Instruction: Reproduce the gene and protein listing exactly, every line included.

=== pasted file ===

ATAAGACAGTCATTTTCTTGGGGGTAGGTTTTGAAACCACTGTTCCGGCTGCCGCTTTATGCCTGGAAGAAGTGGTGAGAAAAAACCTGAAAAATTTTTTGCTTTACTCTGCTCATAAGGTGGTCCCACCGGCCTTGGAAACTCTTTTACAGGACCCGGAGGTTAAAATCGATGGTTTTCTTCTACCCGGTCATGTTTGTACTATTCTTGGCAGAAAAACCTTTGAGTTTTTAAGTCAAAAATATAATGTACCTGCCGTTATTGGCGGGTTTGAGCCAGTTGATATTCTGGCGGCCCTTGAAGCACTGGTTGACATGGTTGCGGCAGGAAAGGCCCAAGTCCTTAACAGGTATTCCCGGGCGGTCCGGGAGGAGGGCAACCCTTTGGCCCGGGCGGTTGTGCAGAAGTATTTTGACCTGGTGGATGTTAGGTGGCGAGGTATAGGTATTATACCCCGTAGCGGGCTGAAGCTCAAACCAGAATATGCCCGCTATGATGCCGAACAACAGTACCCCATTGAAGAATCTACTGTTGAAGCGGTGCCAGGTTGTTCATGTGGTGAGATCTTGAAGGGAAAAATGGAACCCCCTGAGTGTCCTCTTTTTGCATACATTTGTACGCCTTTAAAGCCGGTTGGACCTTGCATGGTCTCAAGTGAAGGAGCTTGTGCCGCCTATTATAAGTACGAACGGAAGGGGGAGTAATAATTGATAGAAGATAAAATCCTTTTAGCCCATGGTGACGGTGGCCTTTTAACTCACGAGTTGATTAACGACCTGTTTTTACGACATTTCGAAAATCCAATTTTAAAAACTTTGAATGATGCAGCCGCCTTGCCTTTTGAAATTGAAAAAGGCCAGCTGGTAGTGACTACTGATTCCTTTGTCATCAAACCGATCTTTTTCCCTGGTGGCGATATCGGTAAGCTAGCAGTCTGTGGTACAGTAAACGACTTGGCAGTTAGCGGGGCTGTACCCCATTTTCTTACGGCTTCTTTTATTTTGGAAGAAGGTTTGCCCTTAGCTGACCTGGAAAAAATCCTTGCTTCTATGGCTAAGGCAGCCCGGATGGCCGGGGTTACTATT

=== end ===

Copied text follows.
ATAAGACAGTCATTTTCTTGGGGGTAGGTTTTGAAACCACTGTTCCGGCTGCCGCTTTATGCCTGGAAGAAGTGGTGAGAAAAAACCTGAAAAATTTTTTGCTTTACTCTGCTCATAAGGTGGTCCCACCGGCCTTGGAAACTCTTTTACAGGACCCGGAGGTTAAAATCGATGGTTTTCTTCTACCCGGTCATGTTTGTACTATTCTTGGCAGAAAAACCTTTGAGTTTTTAAGTCAAAAATATAATGTACCTGCCGTTATTGGCGGGTTTGAGCCAGTTGATATTCTGGCGGCCCTTGAAGCACTGGTTGACATGGTTGCGGCAGGAAAGGCCCAAGTCCTTAACAGGTATTCCCGGGCGGTCCGGGAGGAGGGCAACCCTTTGGCCCGGGCGGTTGTGCAGAAGTATTTTGACCTGGTGGATGTTAGGTGGCGAGGTATAGGTATTATACCCCGTAGCGGGCTGAAGCTCAAACCAGAATATGCCCGCTATGATGCCGAACAACAGTACCCCATTGAAGAATCTACTGTTGAAGCGGTGCCAGGTTGTTCATGTGGTGAGATCTTGAAGGGAAAAATGGAACCCCCTGAGTGTCCTCTTTTTGCATACATTTGTACGCCTTTAAAGCCGGTTGGACCTTGCATGGTCTCAAGTGAAGGAGCTTGTGCCGCCTATTATAAGTACGAACGGAAGGGGGAGTAATAATTGATAGAAGATAAAATCCTTTTAGCCCATGGTGACGGTGGCCTTTTAACTCACGAGTTGATTAACGACCTGTTTTTACGACATTTCGAAAATCCAATTTTAAAAACTTTGAATGATGCAGCCGCCTTGCCTTTTGAAATTGAAAAAGGCCAGCTGGTAGTGACTACTGATTCCTTTGTCATCAAACCGATCTTTTTCCCTGGTGGCGATATCGGTAAGCTAGCAGTCTGTGGTACAGTAAACGACTTGGCAGTTAGCGGGGCTGTACCCCATTTTCTTACGGCTTCTTTTATTTTGGAAGAAGGTTTGCCCTTAGCTGACCTGGAAAAAATCCTTGCTTCTATGGCTAAGGCAGCCCGGATGGCCGGGGTTACTATT